The targeted unit is large and there are many lines before the code to set the quantity on the Sales Shipment Line is reached. In order to reach this line a large setup is needed in the test as well, which makes the unit test bulky. It may be better to write a functional test in this case.


    1. Testing the application
    2. Testing pages
    3. TestIsolation Property



    Soumya Dutta from the NAV team

  • Microsoft Dynamics NAV Team Blog

    Technical videos for Microsoft Dynamics NAV 2013


    The Microsoft Dynamics NAV support team have posted videos on YouTube that illustrate various aspects of deployment and configuration of Microsoft Dynamics NAV 2013, including tips for how to extend the core product. You can share the videos with other partners, and with your customers - they are the same videos that our internal supporters have been able to consume for a while, and we hope you will enjoy them as much as we do.

    The following table lists the videos that are currently available - note that more videos may be made available later, so make sure you check to see later!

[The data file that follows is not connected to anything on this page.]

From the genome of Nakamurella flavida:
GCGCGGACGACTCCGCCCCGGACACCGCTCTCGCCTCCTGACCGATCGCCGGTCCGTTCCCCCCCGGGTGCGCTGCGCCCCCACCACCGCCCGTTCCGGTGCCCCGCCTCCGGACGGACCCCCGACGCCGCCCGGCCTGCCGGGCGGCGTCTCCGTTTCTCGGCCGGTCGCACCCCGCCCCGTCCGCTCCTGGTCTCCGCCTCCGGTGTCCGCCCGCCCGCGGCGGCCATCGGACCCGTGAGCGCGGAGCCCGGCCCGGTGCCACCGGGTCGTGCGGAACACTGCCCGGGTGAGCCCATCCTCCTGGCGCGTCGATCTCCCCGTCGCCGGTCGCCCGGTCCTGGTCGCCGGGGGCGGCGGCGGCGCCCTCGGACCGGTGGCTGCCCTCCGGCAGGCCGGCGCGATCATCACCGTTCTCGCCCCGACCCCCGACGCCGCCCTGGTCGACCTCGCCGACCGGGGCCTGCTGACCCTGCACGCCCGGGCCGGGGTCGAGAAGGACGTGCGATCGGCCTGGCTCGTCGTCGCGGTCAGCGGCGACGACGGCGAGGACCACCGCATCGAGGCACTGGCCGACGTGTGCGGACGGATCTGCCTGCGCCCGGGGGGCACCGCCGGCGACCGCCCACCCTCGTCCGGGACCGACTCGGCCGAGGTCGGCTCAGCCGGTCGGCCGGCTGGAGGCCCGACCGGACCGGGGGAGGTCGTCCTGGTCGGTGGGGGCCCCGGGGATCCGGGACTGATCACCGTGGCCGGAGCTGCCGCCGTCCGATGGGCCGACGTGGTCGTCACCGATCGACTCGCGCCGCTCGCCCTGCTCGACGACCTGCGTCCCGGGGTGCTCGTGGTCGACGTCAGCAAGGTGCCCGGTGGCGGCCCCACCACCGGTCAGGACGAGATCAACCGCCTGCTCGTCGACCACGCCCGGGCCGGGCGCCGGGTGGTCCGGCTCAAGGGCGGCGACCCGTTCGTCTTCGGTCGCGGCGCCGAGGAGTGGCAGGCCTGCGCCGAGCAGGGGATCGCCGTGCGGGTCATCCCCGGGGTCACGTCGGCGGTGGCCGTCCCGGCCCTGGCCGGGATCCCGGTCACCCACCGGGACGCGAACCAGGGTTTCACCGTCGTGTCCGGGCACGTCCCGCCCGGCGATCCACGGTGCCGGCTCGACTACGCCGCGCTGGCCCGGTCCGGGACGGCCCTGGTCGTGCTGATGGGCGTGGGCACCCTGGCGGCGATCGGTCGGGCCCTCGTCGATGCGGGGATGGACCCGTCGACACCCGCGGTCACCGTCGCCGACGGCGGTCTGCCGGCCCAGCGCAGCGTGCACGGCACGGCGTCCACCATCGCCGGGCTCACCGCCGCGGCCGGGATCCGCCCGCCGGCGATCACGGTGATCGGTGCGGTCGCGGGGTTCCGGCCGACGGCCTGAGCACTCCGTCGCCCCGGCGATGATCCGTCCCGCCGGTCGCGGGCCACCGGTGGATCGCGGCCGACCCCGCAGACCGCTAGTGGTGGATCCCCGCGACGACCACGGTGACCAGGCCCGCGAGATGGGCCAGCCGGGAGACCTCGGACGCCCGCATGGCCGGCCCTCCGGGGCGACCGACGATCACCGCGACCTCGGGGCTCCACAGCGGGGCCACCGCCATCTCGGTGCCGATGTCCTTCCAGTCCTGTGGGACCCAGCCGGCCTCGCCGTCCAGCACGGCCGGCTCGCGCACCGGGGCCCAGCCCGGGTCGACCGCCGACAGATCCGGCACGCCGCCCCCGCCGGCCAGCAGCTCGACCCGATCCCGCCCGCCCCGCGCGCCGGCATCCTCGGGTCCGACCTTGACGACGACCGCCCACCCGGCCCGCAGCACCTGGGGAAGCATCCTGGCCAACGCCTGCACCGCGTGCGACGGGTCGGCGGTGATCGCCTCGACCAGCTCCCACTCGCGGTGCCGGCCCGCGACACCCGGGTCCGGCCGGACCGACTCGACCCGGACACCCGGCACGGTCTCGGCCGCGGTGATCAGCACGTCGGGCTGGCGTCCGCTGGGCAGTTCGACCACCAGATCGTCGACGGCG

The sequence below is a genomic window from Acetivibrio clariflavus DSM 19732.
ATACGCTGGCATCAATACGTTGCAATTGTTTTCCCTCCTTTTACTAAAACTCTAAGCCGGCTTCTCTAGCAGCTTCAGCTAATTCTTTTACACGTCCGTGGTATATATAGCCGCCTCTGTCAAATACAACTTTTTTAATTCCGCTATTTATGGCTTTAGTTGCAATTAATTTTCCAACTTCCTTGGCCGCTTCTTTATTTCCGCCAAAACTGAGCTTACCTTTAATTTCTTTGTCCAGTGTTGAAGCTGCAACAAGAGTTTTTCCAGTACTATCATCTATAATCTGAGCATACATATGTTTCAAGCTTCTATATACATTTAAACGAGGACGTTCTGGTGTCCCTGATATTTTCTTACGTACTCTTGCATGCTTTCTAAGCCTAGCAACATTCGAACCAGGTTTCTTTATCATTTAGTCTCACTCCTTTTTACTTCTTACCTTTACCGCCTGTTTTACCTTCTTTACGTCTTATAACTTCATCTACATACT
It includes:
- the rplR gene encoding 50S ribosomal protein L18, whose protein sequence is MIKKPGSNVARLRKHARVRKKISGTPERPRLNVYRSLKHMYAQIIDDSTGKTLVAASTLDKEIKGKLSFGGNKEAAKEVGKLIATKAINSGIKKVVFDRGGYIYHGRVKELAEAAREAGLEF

Microsoft Dynamics NAV 2013 –   Technical – NAV Cluster

    This video shows how Microsoft Dynamics NAV 2013 behaves with NLB Clustering in a three-tier setup.

    Microsoft Dynamics NAV 2013 – Technical – Unicode

    This Video shows what’s new in Microsoft Dynamics NAV 2013 for Unicode and how it works for Unicode data.

    Microsoft Dynamics NAV 2013 –  Technical – SharePoint

    This video explains how-to set up, configure and use the new Microsoft Dynamics NAV 2013 SharePoint client. It also highlights some of the client’s features as well as tips to debug the client using commonly used SharePoint debug methods.

    Microsoft Dynamics NAV 2013 – Technical – SQL Filtering

    This video demonstrates the different options for filtering data that are available in the Microsoft Dynamics NAV 2013 query object.

    Microsoft Dynamics NAV 2013 – Technical – SQL Query Object

    This video demonstrates creating
      and executing a typical Query object in Microsoft Dynamics NAV 2013.